Strawberry Dill Orzo Salad and my favorite Vinaigrette

What I wish Emily would have said in her last post was...

SPRING BREAKKK!!!!!!!!!!!!!!!!!!!!!!

Em was one of the lucky ones to escape winter's death grip by traveling south not once but twice in one month.  While her first adventure to one of our nation's greatest wonders was certainly Grand (see what I did there?), I would venture to say her second trip was certainly epic in its own way.

Because she came to visit me! Oh, who am I kidding.  She came to visit her niece. The little show stealer.  But fine by me.  It meant I got a bit of a break from the little lady, and bonus, I got to visit with my sis and BIL.  Not to mention the fact that Em and I could actually EAT the food we prepared for each other, instead of just salivating over a computer screen. Woot Woot!

And boy did we make some pretty fantastic meals that week, some which might even make an appearance in this space some day. But since Emily introduced travel food in her last post, I thought I would share a little salad we had together while out exploring the Texas Hill Country 

But first, can I just brag for a teensie bit about how lucky I am to live in Texas this year while Chicago is experiencing the coldest winter to date?  Because in the very same week Chicago was hit with yet another X-inch snow storm, we just mosied on down the road a clip and picked ourselves some ripe, red, and juicy strawberries from a local farm, IN MARCH!  Crazy.  I'm still pinching myself. 

Is there really any treat quite as fantastic as a strawberry plucked straight from the vine, and popped into your mouth? Caroline doesn't think so.

In preparation for this little field trip, I began pinning various strawberry recipes on to my Pinterest boards (as if there would be any strawberries left for recipes. Pretty sure most didn't make it passed their delicious doom topping vanilla ice cream later that night). A recipe for Strawberry Dill Orzo salad caught my eye. I had just picked up some dill in my CSA that week and was anxious to try it out.  

We prepped the salad in the morning and then took it along with us for a picnic at the farm.  All we had to do was slice up some strawberries table side and dig in.  Orzo salad is a great travel picnic food as it holds up well and can be customized in many ways to suit your needs, or pantry.  Pair the orzo with your favorite vinaigrette (this gave me an excuse to include my all time favorite salad dressing recipe), fresh herbs, hearty cheese, nuts for crunch and protein, and any veggies you might have lying around in your fridge.  Top with fresh berries for a sweet-tart pop of interest and you have yourself a great go-to salad for your next picnic outing.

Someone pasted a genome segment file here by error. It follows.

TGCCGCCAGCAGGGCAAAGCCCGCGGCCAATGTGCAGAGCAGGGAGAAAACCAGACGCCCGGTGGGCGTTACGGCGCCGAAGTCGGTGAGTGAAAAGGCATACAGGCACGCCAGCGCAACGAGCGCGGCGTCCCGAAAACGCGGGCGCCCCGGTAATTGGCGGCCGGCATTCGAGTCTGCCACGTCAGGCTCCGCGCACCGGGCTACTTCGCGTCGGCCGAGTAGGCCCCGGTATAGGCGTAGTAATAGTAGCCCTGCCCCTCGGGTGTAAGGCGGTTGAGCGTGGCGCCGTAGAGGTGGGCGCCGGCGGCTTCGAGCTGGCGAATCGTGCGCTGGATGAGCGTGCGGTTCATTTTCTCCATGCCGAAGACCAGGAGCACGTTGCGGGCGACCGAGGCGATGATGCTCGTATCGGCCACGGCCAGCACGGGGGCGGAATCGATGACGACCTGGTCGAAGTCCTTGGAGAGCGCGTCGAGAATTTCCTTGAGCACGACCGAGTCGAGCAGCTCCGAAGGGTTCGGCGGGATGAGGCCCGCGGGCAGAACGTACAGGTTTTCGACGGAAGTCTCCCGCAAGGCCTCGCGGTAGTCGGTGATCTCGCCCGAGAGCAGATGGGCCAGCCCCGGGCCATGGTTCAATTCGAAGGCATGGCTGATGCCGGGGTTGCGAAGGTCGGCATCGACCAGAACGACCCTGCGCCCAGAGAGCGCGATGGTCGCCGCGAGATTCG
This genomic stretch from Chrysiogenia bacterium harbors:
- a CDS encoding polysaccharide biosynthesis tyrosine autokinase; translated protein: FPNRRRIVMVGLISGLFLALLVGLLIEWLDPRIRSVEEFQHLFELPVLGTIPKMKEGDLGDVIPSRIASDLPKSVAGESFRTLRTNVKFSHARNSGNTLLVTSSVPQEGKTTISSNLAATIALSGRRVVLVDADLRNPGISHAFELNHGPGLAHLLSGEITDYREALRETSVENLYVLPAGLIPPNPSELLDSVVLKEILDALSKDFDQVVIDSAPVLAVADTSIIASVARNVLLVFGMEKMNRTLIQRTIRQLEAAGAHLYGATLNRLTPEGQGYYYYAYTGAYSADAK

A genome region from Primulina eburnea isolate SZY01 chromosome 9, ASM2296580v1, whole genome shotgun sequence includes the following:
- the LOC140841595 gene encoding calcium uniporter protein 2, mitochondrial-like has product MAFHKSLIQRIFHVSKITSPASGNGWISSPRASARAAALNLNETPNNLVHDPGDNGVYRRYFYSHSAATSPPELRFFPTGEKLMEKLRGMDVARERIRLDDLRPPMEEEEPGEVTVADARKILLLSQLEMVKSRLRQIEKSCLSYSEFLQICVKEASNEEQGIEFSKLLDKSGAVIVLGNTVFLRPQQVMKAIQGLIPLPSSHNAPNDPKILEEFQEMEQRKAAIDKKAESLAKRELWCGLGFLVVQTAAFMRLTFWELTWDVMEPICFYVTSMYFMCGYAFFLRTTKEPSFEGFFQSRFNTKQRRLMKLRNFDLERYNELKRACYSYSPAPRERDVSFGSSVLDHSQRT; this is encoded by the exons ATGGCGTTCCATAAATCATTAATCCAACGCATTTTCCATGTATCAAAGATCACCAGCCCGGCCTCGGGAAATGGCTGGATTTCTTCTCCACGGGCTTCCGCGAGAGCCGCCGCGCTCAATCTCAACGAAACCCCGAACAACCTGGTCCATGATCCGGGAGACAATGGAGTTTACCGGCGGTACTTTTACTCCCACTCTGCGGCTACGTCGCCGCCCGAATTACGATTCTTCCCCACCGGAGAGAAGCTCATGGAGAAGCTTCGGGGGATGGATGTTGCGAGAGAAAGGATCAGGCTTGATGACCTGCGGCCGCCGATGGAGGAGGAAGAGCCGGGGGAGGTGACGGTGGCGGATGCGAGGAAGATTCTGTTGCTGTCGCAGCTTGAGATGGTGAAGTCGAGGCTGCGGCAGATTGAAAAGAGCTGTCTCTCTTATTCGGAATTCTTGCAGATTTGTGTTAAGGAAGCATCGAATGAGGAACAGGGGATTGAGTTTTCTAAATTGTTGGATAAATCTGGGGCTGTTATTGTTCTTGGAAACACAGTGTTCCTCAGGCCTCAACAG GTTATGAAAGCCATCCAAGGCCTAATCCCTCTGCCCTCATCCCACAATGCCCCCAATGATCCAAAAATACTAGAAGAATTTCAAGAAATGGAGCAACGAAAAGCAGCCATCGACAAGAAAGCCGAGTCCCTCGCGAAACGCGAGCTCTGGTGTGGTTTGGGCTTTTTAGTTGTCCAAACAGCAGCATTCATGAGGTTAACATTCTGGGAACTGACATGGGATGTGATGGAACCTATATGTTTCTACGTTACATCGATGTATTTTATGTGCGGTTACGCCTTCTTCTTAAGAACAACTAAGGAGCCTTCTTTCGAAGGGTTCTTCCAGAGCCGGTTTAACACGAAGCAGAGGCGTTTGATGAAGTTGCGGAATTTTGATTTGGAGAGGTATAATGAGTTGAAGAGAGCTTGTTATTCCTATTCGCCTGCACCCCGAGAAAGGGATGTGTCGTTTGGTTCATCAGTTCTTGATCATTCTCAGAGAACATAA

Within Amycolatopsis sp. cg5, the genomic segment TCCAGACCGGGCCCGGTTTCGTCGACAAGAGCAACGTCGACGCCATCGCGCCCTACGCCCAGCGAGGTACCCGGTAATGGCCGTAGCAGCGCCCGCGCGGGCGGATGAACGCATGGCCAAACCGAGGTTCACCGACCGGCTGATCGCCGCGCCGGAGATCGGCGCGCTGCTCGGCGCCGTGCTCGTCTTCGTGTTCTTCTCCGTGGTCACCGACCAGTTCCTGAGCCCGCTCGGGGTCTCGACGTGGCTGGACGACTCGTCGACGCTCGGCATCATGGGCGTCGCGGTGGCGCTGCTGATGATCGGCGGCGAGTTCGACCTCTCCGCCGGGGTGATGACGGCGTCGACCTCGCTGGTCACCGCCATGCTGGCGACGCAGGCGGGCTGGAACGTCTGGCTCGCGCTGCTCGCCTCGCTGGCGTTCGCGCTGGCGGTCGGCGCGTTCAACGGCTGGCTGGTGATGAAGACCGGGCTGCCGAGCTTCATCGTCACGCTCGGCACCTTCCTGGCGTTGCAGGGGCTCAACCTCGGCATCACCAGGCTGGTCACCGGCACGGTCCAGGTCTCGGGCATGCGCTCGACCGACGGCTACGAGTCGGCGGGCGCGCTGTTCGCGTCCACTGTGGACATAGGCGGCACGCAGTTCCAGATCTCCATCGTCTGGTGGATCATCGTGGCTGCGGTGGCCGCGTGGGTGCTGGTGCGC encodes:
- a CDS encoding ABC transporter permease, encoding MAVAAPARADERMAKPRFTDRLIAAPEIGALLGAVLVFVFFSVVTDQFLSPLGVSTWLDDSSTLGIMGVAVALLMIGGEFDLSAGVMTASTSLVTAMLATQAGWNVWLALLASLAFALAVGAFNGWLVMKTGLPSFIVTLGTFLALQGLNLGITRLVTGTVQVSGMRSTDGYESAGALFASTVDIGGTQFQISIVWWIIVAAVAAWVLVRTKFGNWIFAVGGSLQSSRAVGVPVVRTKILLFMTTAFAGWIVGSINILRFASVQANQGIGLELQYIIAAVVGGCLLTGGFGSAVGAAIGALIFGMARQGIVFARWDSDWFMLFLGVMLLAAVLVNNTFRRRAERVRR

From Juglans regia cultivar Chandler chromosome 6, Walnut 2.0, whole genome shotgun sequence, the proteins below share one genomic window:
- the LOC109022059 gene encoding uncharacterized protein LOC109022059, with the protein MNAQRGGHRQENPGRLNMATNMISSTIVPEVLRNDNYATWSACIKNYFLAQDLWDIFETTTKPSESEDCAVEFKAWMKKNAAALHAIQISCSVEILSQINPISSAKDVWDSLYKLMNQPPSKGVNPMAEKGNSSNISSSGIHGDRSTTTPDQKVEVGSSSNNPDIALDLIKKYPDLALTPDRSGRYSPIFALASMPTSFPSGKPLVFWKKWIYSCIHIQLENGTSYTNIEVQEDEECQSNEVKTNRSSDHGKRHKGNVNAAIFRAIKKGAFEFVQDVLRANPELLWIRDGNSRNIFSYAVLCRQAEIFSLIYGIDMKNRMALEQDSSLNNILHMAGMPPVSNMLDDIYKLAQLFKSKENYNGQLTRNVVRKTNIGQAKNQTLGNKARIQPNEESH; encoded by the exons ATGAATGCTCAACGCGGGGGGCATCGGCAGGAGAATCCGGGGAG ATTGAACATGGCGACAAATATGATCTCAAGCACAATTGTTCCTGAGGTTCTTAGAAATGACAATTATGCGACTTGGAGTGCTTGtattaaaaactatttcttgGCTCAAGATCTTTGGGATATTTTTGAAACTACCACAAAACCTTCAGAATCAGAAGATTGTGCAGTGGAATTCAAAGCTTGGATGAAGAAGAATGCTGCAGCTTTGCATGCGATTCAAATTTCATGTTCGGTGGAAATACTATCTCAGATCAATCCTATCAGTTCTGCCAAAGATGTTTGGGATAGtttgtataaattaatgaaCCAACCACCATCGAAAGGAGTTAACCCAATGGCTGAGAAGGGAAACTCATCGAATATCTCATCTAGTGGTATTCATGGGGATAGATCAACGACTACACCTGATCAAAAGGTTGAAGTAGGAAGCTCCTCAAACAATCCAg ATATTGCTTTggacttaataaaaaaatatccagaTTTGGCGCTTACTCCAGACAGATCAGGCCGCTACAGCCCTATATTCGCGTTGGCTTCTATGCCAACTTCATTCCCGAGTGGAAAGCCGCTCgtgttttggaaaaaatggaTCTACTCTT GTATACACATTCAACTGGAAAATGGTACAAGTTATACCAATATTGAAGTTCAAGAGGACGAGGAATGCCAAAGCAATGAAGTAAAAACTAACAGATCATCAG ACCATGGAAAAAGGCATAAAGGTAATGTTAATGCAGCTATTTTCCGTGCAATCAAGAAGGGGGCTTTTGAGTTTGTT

Let me be honest here and say the salad photographed horribly.  But that's what's so great about travel food.  The beauty isn't in the well styled plate, but the adventure that led you to set out and explore in the first place. Bon appetit and voyage!

Hey sis, try this (oh wait you already did)...

Strawberry Dill Orzo Salad

I would love to link up to the salad I saw, but I can't find it.  I didn't end up following the recipe anyway, just customized to what I had.  And I would encourage you to do the same.

1 pound orzo, cooked to al dente (I used whole wheat)

1 English cucumber, chopped

Handful of fresh dill, chopped

Handful of Havarti cheese (I didn't really like this, probably would have preferred feta, but Em liked it, so to each his/her own)

1/3 cup toasted and chopped almonds

About 1/2 cup favorite vinaigrette, see my favorite below

1/2-1 cup sliced strawberries

Once orzo is cooked and cooled, toss cucumber, dill, nuts and cheese.  Drizzle vinaigrette to taste. Toss everything gently.  Just before serving, top with strawberries. 

Lemon Vinaigrette from Deborah Madison’s cookbook Vegetarian Cooking for Everyone


1 garlic clove

salt and freshly ground pepper

1 teaspoon finely grated lemon zest

2 1/2 tablespoons fresh lemon juice

1 teaspoon Dijon mustard

6 tablespoons extra virgin olive oil

Pound the garlic with 1/2 teaspoon salt in a mortar until smooth, or swipe it across a cutting board with a knife.  This grinds up the garlic so it can evenly distribute through the dressing.  Whisk the garlic paste with the lemon zest and juice, mustard, and then slowly the oil.  Taste for salt and plenty of pepper.

If you are just using this to dress salad greens, it is also very important to add freshly grated parmesan to the salad, about 1/2 cup.  This is what reminded me so much of my favorite caesar dressing.